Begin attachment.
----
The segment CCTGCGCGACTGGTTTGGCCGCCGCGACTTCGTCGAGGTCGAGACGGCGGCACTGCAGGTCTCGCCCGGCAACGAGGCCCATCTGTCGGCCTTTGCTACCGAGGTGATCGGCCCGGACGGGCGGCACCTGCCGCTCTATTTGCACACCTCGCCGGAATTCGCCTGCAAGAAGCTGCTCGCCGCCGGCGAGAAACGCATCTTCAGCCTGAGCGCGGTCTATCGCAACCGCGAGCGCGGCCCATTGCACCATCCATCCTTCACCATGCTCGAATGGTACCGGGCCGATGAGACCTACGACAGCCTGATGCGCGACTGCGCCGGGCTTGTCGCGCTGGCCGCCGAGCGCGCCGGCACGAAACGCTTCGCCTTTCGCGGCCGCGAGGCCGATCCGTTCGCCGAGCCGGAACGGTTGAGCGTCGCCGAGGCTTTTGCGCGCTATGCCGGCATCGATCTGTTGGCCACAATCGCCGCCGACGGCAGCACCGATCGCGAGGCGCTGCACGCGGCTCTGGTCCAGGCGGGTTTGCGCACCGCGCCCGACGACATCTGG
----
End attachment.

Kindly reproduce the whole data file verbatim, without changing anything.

The segment CCTGCGCGACTGGTTTGGCCGCCGCGACTTCGTCGAGGTCGAGACGGCGGCACTGCAGGTCTCGCCCGGCAACGAGGCCCATCTGTCGGCCTTTGCTACCGAGGTGATCGGCCCGGACGGGCGGCACCTGCCGCTCTATTTGCACACCTCGCCGGAATTCGCCTGCAAGAAGCTGCTCGCCGCCGGCGAGAAACGCATCTTCAGCCTGAGCGCGGTCTATCGCAACCGCGAGCGCGGCCCATTGCACCATCCATCCTTCACCATGCTCGAATGGTACCGGGCCGATGAGACCTACGACAGCCTGATGCGCGACTGCGCCGGGCTTGTCGCGCTGGCCGCCGAGCGCGCCGGCACGAAACGCTTCGCCTTTCGCGGCCGCGAGGCCGATCCGTTCGCCGAGCCGGAACGGTTGAGCGTCGCCGAGGCTTTTGCGCGCTATGCCGGCATCGATCTGTTGGCCACAATCGCCGCCGACGGCAGCACCGATCGCGAGGCGCTGCACGCGGCTCTGGTCCAGGCGGGTTTGCGCACCGCGCCCGACGACATCTGG